When Acceptance is a One-Way Street

Why does my age, gender, color of my skin, hair, religion or moral compass become a punching bag for every person who somehow feels inadequate in life?  According to the media, I (comparatively speaking) am being targeted by multitudes of people I’ve even never met because of who I am.  My choice of food, friends, jobs, sexual orientation, religion, political affiliation, clothes and even charities I donate to have been criticized, condemned and ridiculed.  I’m a strong person and can take the abuse yet I struggle to understand it.

When people see me at first glance, they’ll notice a middle-aged, Caucasian female of average weight and height.  I don’t wear designer clothes or carry a designer handbag.  I generally wear costume jewelry.  I am currently unemployed.  I don’t walk around like I own a mansion and a yacht.  Yet I’m being accused of being insensitive to the plights of others who are “different.”

I get it.  I may not look like I’ve ever suffered a day in my life.   Nobody knows, however, about everything that’s ever happened to me in my life except me.  Even my family and friends don’t know everything I’ve experienced.  They don’t need to.  What concerns me is when my opinions, based on my personal experiences or set of values, are attacked without provocation.  When I’m expected to be understanding and not judgmental, why aren’t I afforded that same respect?  In my lifetime, I have never witnessed such a period of double-standards as I have in recent years.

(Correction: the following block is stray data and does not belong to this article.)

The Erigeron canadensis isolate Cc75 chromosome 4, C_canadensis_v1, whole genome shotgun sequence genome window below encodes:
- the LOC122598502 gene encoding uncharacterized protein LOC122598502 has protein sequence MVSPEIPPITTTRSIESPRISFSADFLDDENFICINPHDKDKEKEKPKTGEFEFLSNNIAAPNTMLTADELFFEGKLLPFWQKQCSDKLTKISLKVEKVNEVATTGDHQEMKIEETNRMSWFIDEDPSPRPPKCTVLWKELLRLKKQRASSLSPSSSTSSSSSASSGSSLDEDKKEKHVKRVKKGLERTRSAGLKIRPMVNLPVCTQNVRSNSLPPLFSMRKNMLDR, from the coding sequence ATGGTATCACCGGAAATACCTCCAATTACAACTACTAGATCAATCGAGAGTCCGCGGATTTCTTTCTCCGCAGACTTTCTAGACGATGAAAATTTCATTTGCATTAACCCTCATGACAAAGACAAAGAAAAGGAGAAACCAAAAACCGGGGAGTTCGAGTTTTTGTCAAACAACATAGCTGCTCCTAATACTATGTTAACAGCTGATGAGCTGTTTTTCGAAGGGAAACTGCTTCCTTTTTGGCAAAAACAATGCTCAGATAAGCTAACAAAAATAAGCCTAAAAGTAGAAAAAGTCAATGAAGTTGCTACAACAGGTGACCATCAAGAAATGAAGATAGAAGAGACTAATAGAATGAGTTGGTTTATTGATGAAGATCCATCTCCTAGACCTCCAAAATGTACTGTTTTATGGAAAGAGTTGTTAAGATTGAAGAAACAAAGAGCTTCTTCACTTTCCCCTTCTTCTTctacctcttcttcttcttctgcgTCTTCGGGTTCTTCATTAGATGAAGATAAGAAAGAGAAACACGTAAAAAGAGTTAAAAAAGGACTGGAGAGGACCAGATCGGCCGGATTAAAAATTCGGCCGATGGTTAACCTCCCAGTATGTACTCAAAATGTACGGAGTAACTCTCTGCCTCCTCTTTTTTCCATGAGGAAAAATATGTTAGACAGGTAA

As far as I’m concerned, to each his own; live and let live  As long as someone is not hurting me or my family in any way, shape or form, what they do in their personal life does not concern me.  We all have opinions, likes, dislikes, hopes and dreams.  Mine may not be like everyone else’s but in our society, we are supposed to welcome diversity.  Disagreeing with someone whose opinions and choices are different than mine does not make me a homophobe, xenophobe, racist or religious fanatic.

A difference in the color of our skin, sexual orientation, political affiliation or religion (or lack thereof) does not mean we cannot live alongside one another in harmony.  If you were drowning, I would help save you, hungry, I’d help feed you, hurt, I’d comfort you; I wouldn’t care who you were.  Why are some people so shallow to fall into the pit of labels, hatred and condemnation?  Maybe because it’s so easy to do.

I guess I’m just tired of all the pathetic rhetoric I’ve been hearing over the past decade.  I make no apologies for my feelings, opinions or moral values nor do I expect others to do the same.  I admit there are times I wish I could make some people change their minds about something, but I have no right to impose my will on anyone.  Accept me for who I am or not.  I accept me, flaws and all.  Everyone has the right to agree to disagree.  However, it’s about time we try and make acceptance a two-way street.

“Nothing brings down walls as surely as acceptance.” ~ Deepak Chopra

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